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Engagement in care, viral suppression, drug resistance and reasons for non-engagement after home-based same-day ART initiation in Lesotho: a two-year follow-up of the CASCADE trial

Type of publication Peer-reviewed
Publikationsform Original article (peer-reviewed)
Author Amstutz Alain, Brown Jennifer Anne, Ringera Isaac, Muhairwe Josephine, Lejone Thabo Ishmael, Klimkait Thomas, Glass Tracy Renée, Labhardt Niklaus Daniel,
Project Supporting Lesotho on the way towards the UNAIDS 90-90-90 targets: Operational and clinical research addressing HIV/AIDS care in resource-limited settings
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Original article (peer-reviewed)

Journal Clinical Infectious Diseases
Page(s) 0
Title of proceedings Clinical Infectious Diseases
DOI 10.1093/cid/ciz1126

Open Access

Type of Open Access Publisher (Gold Open Access)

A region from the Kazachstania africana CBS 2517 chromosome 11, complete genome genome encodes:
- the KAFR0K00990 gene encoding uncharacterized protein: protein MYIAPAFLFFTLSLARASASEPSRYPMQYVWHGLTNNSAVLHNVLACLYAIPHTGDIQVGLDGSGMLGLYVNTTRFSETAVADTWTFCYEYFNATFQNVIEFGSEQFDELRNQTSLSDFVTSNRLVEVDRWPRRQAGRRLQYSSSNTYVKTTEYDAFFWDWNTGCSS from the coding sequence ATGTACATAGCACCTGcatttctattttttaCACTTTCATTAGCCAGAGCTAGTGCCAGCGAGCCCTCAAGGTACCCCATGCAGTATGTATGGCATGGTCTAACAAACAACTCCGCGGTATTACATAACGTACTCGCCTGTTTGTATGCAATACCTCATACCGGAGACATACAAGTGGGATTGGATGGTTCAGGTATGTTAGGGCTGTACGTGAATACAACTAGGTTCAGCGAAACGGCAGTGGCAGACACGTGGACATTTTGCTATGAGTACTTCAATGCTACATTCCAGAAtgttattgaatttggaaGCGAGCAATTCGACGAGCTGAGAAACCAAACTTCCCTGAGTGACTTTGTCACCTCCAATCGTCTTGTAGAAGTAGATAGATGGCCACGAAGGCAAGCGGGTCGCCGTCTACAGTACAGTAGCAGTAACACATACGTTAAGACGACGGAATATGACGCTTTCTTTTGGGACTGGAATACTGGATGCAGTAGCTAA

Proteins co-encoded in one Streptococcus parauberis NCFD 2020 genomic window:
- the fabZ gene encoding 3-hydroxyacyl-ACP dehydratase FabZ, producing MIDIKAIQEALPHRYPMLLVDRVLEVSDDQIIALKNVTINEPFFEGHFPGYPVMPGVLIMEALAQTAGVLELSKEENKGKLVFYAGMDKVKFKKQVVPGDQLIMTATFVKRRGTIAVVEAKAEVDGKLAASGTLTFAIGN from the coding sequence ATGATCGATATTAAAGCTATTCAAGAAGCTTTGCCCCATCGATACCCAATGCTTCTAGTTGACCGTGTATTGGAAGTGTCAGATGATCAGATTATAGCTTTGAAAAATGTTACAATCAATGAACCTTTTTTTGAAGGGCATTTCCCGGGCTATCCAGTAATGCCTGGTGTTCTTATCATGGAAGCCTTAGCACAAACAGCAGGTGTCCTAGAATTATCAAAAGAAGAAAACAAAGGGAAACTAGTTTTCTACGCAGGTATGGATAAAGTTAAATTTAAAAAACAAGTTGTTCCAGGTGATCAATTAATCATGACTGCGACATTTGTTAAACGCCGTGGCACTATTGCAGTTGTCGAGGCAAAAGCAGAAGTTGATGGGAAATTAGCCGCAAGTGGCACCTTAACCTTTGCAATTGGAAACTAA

AbstractBackgroundThe CASCADE trial showed that compared to usual care (UC), offering same-day (SD) ART during home-based HIV testing improved engagement in care and viral suppression 12 months after diagnosis. However, open questions remain regarding long-term outcomes and the risk of propagating drug resistance.MethodsAfter completion of the primary endpoint at 12 months, participants not in care in both arms were traced and encouraged to access care. At 24 months, the following outcomes were assessed in both arms: Engagement in care, viral suppression, and reasons for non-engagement. Furthermore, we explored among SD arm non-linkers the acquisition of drug resistance mutations (DRMs).ResultsAt 24 months, 64% (88/137) in the SD vs 59% (81/137) in the UC arm were in care (absolute difference 5%; 95%CI -6-16; p=0.38) and 57% (78/137) vs 54% (74/137) had documented viral suppression (3%; -9-15; p=0.28). Among 36 participants alive and not in care at 24 months with ascertained status, the majority rejected contact with the health system or were unwilling to take ART. Among eight interviewed SD arm non-linkers, six had not initiated ART upon enrolment and no acquired DRMs were detected. Two had taken the initial 30-day ART supply and acquired DRMs.ConclusionsSD ART resulted in higher rates of engagement in care and viral suppression at 12 but not 24 months. Levelling off between both arms was driven by linkage beyond 12 months in the UC arm. We did not observe compensatory long-term disengagement in the SD arm. These long-term results endorse SD ART initiation policies.